Here's a lowish-effort holiday craft you can do with your kids while, at the same time, personalizing the gifts you give this year. (The phrase "killing two birds with one stone" comes to mind but just doesn't seem either appropriate to the festive season or humanitarian!)
With simple potato stamps, my boys and I turned some plain kraft paper into cheap, eco-friendly holiday gift wrap.
We started this project during a weekend playdate. As we were about to begin, Cameron's friend asked if I could make a stamp of Indiana Jones on a motorcycle. After I explained that my potato-carving skills were limited to Christmas tree and star, we were underway.
You've may have done this before and it's pretty self-explanatory, but just in case you're wondering, here's how.
1. Cut a potato in half lengthwise. Using a small paring knife or similar, score your design into the potato's flesh.
2. About 5 mm into the surface, begin to cut away the area outside of your design. Your shape should now protrude from the rest of the potato.
(I didn't think ahead and actually take a picture of what this looks like as one carves the potato, but here is what our stamps looked like when we were done. A blue star for Hanukkah would also be great.)
3. Spread kraft paper out on wipe-able flooring, using board books or other weights to prevent it from curling, and keep a wet cloth nearby. Tempera paint is pretty washable, but obviously it helps if kids are not wearing their best threads.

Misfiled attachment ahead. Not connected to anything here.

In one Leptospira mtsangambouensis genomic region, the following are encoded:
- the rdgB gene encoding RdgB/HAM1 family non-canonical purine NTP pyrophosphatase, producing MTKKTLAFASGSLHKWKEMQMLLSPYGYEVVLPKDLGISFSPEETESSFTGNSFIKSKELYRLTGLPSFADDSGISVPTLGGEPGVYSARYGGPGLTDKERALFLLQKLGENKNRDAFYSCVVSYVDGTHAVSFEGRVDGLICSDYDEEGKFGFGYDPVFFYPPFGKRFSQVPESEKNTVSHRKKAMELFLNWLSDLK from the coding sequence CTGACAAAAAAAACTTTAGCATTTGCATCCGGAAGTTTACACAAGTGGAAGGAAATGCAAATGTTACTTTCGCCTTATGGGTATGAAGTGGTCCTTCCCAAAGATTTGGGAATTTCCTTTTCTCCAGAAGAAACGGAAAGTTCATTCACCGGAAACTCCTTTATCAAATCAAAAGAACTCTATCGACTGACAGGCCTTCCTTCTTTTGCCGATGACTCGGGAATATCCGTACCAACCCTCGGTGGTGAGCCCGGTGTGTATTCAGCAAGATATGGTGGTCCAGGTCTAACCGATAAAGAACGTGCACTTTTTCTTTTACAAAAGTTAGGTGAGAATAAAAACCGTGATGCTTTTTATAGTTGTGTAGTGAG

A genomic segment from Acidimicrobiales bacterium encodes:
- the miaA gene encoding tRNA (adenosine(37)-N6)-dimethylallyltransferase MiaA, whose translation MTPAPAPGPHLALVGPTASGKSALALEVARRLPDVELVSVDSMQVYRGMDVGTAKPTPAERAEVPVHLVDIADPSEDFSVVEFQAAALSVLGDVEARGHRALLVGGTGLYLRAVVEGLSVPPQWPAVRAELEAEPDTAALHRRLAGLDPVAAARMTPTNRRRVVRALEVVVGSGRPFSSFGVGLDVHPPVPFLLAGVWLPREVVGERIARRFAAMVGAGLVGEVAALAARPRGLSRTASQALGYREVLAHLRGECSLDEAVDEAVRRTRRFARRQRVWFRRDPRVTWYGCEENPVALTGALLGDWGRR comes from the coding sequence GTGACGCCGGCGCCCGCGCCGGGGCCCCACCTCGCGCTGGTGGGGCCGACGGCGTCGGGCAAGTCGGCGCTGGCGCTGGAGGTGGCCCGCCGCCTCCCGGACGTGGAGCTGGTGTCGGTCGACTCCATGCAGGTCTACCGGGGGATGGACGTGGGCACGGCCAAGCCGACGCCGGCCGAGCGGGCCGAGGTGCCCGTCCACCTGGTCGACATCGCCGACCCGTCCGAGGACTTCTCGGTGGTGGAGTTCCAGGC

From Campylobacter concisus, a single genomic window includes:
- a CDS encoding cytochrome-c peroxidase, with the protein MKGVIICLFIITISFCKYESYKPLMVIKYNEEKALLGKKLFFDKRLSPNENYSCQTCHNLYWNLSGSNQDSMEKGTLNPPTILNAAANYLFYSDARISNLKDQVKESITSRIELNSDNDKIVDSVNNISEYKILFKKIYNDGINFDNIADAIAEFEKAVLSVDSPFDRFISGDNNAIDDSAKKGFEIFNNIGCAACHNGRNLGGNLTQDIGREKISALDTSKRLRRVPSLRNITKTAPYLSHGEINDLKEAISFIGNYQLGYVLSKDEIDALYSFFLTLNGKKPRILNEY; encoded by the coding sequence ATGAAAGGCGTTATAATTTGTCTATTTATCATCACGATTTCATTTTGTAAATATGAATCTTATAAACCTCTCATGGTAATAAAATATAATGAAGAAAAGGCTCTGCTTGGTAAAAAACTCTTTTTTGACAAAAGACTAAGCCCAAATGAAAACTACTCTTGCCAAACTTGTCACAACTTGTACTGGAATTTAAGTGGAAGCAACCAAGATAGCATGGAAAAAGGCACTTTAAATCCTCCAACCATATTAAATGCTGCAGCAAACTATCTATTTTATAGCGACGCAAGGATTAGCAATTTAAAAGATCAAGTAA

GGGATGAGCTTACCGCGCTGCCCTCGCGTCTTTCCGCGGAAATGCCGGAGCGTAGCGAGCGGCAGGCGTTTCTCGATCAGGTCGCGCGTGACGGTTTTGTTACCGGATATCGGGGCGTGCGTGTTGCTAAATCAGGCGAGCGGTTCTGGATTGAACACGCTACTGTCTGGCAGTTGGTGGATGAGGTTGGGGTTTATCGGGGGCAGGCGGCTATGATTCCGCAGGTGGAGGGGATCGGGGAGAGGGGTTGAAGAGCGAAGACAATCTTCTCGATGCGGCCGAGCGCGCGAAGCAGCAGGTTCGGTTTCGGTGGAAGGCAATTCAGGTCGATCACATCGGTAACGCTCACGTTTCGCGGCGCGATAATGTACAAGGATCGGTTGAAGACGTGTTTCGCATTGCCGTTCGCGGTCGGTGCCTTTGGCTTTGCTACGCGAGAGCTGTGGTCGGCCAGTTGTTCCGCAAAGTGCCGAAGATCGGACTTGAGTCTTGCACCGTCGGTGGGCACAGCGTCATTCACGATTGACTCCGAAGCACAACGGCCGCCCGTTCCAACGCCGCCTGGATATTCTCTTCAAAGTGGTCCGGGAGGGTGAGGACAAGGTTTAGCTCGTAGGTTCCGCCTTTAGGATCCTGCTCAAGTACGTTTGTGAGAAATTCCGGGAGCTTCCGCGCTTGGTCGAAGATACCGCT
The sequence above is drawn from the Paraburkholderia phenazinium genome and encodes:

4. It works better and wastes less paint if you use a small brush to cover the surface of your stamp with paint. To share the activity, one person (perhaps a parent, if you're keen on mess containment) can use the paint brush and pass it to the other to do the actual stamping. This is the glory job your kid really wants anyway. You can get 2 or 3 stamps out of one use of the paint brush, particularly if you instruct your kids to press down firmly and then use their fingers to compress different sides of the potato.
It should turn out imperfect but charming, something like this.
5. Let it dry for an hour or so (just to be sure) and you're ready to wrap!
With a little ribbon and some inexpensive gift tags (mine were $2.50 for 16 from Canadian Tire), this low-end, homemade wrapping paper looks pretty good.
(When Cameron was a baby, I painted his foot using green paint and used it as a stamp. It made grandmas and aunties swoon.)
Since I'm on the gift wrap beat today, it seems, here's a story I wrote for yourhome.ca on how to store gift wrap while trying to keep it nearby for the next few stolen moments.